Skip to Main Content

Spirit Hits the Sweet Spot

Pin it

Go to Science@NASA home page

Spirit Hits the Sweet Spot

NASA's Mars rover Spirit has landed in Gusev Crater, and it is beaming pictures back to Earth.

NASA

Link to story audioListen to this story via streaming audio, a downloadable file, or get help.

see captionJanuary 5, 2004: NASA's Mars rover Spirit landed yesterday just where scientists hoped it would go: inside Gusev Crater, in a vast flatland perfect for roving. And, as a bonus, Mars dust is not a problem.

"My hat is off to the navigation team because they did a fantastic job of getting us right where we wanted to be," says Steve Squyres of Cornell University, principal investigator for the science payload. "We hit the sweet spot. We wanted someplace where the wind had cleared [the dust] off the rocks for us--and this is it."

Right: Distant hills, photographed by Spirit's navigation camera on Jan. 3, 2004.

The region around Spirit's landing site appears to be criss-crossed by the trails of dust devils, which have carried away dust and left gravel behind. Dust-free rocks are good, because they're easier for the rover's geology instruments to penetrate and analyze.


Sign up for EXPRESS SCIENCE NEWS delivery
Spirit parachuted into Gusev Crater on January 4th at midnight Eastern Standard Time. Mission planners chose to land there because, from orbit, the crater appears to be a dried up lake bed. If, indeed, it was filled with liquid water long ago, then it might have been a habitat for ancient martian life. (Read the Science@NASA story "Destination: Gusev Crater" for more information.)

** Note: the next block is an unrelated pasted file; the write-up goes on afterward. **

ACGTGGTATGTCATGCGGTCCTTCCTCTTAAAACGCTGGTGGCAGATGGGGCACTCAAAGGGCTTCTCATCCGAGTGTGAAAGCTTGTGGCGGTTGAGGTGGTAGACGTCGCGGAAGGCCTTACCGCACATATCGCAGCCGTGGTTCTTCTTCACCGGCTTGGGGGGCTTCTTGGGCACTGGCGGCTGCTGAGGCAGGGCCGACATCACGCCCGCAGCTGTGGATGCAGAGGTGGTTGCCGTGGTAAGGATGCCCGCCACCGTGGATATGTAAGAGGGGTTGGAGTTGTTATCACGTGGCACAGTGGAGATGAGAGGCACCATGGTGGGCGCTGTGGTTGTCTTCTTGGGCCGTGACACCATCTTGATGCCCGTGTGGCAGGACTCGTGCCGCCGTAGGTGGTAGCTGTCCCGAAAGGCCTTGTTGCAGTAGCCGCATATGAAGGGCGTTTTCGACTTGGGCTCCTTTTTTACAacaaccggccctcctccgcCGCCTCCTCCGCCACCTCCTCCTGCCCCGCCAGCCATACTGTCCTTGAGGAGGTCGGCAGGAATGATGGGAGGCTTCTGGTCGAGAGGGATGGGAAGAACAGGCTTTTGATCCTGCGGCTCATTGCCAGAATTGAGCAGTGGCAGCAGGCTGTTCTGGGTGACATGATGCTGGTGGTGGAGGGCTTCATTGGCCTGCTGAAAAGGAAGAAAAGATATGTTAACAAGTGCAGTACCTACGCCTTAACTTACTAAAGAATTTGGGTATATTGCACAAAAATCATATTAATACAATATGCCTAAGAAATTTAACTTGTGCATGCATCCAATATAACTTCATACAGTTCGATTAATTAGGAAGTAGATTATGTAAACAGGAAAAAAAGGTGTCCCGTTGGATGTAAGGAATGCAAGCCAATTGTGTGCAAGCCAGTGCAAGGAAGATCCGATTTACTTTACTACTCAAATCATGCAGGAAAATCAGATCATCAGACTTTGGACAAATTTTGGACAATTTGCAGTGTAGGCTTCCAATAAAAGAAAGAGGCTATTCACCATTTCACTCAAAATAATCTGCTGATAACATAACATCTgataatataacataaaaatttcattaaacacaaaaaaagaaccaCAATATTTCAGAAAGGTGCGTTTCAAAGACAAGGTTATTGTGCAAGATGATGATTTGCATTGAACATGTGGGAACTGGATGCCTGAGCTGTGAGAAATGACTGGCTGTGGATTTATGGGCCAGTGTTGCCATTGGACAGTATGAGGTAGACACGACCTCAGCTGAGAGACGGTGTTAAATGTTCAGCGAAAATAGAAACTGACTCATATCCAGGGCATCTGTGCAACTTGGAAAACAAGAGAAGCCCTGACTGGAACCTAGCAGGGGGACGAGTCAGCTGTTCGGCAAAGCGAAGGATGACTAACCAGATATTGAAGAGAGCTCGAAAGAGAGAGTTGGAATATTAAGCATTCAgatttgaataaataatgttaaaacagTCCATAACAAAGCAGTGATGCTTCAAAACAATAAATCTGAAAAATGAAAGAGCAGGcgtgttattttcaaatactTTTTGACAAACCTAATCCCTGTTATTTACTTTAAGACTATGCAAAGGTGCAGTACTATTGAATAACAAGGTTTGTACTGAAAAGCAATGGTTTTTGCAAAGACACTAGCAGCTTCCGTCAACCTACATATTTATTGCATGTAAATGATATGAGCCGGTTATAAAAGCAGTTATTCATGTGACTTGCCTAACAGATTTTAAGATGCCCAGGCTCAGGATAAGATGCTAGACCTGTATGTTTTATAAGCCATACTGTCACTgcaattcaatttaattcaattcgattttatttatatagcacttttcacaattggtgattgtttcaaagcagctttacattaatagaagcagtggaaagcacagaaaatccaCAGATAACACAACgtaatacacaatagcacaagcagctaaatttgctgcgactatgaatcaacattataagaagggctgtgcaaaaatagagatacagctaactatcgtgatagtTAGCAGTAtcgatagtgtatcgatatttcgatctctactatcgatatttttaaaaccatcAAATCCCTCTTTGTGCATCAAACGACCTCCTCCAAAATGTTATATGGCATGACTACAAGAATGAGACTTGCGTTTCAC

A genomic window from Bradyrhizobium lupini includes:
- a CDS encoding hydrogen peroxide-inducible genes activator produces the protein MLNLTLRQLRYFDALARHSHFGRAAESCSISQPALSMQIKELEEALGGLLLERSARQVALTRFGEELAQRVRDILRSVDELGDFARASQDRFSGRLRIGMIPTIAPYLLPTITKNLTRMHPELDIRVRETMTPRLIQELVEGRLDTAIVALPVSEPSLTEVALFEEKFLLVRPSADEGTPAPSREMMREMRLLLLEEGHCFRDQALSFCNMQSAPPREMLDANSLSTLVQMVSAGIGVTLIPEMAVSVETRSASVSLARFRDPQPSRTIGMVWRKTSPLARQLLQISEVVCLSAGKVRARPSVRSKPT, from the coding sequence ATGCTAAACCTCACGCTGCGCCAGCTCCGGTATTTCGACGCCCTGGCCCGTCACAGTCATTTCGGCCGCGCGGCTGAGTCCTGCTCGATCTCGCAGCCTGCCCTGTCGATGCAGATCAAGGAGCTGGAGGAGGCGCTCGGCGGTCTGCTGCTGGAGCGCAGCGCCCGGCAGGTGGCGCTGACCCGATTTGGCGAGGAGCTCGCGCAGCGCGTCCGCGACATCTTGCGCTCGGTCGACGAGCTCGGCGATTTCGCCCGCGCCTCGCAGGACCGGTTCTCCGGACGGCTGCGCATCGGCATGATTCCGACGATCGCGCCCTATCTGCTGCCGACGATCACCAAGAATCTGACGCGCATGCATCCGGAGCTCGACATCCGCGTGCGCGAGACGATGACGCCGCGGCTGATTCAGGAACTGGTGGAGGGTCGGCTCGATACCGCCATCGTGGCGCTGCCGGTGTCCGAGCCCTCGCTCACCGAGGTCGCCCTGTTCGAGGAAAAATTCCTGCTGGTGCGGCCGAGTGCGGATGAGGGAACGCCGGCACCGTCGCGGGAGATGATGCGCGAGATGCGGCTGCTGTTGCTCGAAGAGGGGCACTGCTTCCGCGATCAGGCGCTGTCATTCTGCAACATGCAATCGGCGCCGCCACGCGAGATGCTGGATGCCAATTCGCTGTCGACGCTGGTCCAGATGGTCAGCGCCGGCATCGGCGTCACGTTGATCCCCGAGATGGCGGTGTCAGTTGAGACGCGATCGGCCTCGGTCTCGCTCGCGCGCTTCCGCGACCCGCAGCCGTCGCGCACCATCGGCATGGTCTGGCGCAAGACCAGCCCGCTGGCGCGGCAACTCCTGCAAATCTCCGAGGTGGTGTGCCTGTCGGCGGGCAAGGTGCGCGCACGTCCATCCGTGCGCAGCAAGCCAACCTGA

To the delight of researchers, Spirit's first pictures of its surroundings resemble dried up lake beds on Earth. The terrain is flat and peppered with small rocks. No one knows if the resemblance is more than superficial. Spirit will use its geology tools to find out.

"What we're seeing is a surface that is remarkably devoid of big boulders, at least in our immediate vicinity, and that's good news because big boulders are something we would have trouble driving over," Squyres said. "We see a rock population that is different from anything we've seen elsewhere on Mars, and it comes out very much in our favor." The flatland is well suited for roving.

At the moment, the rover remains perched on its lander platform, and the next nine days or more will be spent preparing for egress, or rolling off, onto the martian surface. The platform is tilted by only two degrees, and the front deck is only about 37 cm off the ground. With no large rocks blocking the way, the rover is in good position for egress.

see caption

Above: The Mars rover Spirit sits atop its landing platform in Gusev Crater. This is a mosaic of images taken by the rover's overhead navigation camera.

The rover's initial images have excited scientists about the prospects of exploring the region after the roll-off. "This is our new neighborhood," says Squyres. And for the next three months, if all goes well, Spirit will explore it, searching the rocks and soil for clues to the mystery of Mars water, and maybe, martian life.

Spirit's twin Mars Exploration Rover, Opportunity, will reach its landing site on the opposite side of Mars on Jan. 25th to begin a similar examination of a site called Meridiani Planum. Stay tuned to Science@NASA for more about that in the weeks ahead.

Topics: